European Union Ukraine Summit
Thursday 24 November in Brussels
European Union Ukraine Summit
Leaders will focus on reforms and visa liberalisation. Since the last summit in 2015 Ukraine has worked on an ambitious reform agenda, which was supported with the EU budget. The November summit could confirm a further €15 million in support of an anti-corruption programme and €104 million for public administration reform.
The summit will be an occasion to welcome recent steps towards visa-free travel for Ukrainian citizens when travelling to the EU and vice versa. On 17 November the Council agreed its position, demonstrating its commitments to visa-liberalisation for Ukraine, ahead of negotiations with the European Parliament.
Brussels, 22 November 2016 – The 18th EU-Ukraine summit will take place in Brussels on Thursday 24 November, 2016.
The EU will be represented by the President of the European Council, Donald Tusk and the President of the European Commission, Jean-Claude Juncker. Ukraine will be represented by President Petro Poroshenko.
On the EU side, the President of the European Parliament Martin Schulz will participate in a leaders’ meeting preceding the summit, while the High Representative of the Union for Foreign Affairs and Security Policy Federica Mogherini, Vice-Presidents of the Commission Maroš Šefčovič and Valdis Dombrovskis, and Commissioners Johannes Hahn, Cecilia Malmström and Dimitris Avramopoulos will participate in the plenary working lunch.
The summit will be an opportunity to reaffirm the strong partnership between the EU and Ukraine and discuss progress on, and the EU’s support for, the Ukrainian reform agenda. The leaders will also discuss crisis and conflict-related matters as well as regional and foreign policy issues, such as relations with Russia.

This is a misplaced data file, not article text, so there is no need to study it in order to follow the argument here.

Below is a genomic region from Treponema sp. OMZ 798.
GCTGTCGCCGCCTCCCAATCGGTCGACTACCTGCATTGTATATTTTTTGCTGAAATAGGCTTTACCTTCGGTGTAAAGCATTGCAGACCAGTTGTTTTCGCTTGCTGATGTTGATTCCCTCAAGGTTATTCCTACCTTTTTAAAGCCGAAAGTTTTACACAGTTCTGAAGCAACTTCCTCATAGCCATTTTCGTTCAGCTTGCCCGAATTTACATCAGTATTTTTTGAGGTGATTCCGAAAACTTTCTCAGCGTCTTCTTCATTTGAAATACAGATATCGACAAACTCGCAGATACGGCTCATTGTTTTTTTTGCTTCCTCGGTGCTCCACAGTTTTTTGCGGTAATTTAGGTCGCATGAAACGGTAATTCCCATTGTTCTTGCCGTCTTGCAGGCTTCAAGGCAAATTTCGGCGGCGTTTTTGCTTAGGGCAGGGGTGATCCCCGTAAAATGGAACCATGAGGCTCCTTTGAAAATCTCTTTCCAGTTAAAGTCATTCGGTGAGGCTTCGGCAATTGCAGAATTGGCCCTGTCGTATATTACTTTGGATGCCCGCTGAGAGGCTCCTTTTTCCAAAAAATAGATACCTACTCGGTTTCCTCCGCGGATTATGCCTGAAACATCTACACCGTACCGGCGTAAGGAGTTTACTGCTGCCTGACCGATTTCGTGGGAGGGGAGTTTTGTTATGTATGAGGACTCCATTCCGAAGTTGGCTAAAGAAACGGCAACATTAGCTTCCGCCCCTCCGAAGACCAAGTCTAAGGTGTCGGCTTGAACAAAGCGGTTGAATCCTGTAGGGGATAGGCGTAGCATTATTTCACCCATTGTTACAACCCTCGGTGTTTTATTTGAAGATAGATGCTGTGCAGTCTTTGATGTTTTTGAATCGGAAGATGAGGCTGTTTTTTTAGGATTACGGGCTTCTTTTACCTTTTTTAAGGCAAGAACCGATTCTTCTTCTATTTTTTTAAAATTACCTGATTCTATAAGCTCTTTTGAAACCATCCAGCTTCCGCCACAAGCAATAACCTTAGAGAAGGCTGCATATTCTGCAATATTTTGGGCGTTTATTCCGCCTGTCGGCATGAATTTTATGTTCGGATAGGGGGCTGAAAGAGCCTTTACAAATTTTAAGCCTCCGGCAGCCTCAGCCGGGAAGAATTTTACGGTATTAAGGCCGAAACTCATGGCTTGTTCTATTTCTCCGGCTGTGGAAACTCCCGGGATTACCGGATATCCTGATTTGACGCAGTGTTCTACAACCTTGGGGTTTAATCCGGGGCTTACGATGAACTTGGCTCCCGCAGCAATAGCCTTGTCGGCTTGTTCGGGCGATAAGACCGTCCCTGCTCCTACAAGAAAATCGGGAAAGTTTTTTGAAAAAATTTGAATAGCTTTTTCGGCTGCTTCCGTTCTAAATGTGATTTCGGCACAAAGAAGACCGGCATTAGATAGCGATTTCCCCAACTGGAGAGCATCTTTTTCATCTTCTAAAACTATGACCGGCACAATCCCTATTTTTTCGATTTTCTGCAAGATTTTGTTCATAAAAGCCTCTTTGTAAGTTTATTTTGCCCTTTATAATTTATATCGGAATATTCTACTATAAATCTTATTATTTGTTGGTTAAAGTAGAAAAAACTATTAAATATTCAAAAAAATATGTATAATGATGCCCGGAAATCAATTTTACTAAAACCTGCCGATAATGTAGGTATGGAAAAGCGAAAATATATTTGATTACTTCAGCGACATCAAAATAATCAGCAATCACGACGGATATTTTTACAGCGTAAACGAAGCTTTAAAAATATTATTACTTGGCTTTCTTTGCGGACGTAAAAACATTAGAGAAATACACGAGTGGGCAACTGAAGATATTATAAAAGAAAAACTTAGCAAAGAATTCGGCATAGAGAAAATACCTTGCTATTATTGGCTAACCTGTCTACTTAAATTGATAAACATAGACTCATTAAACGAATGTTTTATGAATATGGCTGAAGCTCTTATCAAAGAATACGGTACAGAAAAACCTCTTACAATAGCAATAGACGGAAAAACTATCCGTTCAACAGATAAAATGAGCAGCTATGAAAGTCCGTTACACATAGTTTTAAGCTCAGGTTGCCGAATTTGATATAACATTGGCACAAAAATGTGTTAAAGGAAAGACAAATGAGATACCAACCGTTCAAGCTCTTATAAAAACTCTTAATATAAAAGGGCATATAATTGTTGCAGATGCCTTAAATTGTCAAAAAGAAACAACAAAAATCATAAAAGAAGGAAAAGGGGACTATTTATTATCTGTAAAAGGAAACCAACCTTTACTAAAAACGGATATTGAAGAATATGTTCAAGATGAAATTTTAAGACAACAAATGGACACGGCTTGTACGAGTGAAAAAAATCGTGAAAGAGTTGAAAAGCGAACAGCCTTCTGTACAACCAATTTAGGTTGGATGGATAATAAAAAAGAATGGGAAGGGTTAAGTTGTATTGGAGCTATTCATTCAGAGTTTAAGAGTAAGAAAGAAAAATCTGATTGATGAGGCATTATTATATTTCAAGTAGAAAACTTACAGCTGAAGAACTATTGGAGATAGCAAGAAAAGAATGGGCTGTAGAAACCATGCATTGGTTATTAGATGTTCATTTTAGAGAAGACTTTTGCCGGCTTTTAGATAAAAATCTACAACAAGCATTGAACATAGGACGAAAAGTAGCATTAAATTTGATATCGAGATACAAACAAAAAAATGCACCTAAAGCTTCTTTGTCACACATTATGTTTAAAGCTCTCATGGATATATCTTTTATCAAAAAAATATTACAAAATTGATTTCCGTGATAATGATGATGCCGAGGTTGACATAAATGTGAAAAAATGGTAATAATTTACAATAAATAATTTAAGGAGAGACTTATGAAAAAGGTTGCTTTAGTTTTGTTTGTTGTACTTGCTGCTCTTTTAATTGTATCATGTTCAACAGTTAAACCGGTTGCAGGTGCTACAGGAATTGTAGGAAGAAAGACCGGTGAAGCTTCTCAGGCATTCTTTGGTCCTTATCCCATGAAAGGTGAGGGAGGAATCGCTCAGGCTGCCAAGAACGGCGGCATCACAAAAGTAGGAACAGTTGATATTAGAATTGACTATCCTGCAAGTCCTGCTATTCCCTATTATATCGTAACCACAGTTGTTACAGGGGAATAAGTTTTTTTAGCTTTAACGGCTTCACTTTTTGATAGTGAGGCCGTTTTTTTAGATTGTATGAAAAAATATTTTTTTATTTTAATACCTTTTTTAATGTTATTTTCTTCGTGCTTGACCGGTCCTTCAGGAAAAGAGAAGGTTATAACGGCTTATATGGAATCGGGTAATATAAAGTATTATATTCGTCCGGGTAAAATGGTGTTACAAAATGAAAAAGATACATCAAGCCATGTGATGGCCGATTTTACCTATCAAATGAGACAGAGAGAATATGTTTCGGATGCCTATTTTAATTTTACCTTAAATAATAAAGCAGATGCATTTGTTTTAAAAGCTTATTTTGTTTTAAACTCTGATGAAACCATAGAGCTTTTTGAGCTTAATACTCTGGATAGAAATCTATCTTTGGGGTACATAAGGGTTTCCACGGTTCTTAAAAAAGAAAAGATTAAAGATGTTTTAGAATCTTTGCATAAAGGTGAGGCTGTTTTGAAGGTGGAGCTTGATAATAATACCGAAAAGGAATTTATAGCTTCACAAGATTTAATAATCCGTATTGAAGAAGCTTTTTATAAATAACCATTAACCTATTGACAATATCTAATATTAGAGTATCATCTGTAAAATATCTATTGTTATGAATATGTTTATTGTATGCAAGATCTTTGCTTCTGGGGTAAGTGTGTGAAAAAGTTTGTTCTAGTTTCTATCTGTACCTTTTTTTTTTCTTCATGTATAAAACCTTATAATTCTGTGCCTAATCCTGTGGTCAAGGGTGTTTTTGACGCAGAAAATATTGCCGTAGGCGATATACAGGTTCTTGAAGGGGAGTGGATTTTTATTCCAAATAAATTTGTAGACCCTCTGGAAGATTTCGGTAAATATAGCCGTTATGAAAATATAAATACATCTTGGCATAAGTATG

The summit is expected to acknowledge substantial progress made by Ukraine in its reform process. Since the last summit in April 2015 Ukraine has continued to implement an ambitious reform agenda with the adoption of important policy and legislative measures. Among other measures new anti-corruption bodies have been set up, constitutional amendments on justice have been adopted, decentralisation and public administration reform has started and e-asset declarations and e-procurement systems have been launched. The leaders are expected to underline the importance of political and economic reforms and to encourage their continuation. They will also stress the importance of a swift and sustainable implementation of the reforms adopted so far.
Since 2014, the EU has committed €3.41 billion in macro-financial assistance to Ukraine. The EU has also provided a support package of €300 million in priority reform areas established together with Ukraine and EU member states. The summit could confirm €15 million in support of an anti-corruption programme and €104 million for public administration reform. The EU should also announce a new programme in support of the rule of law, mainly through judiciary and police reform.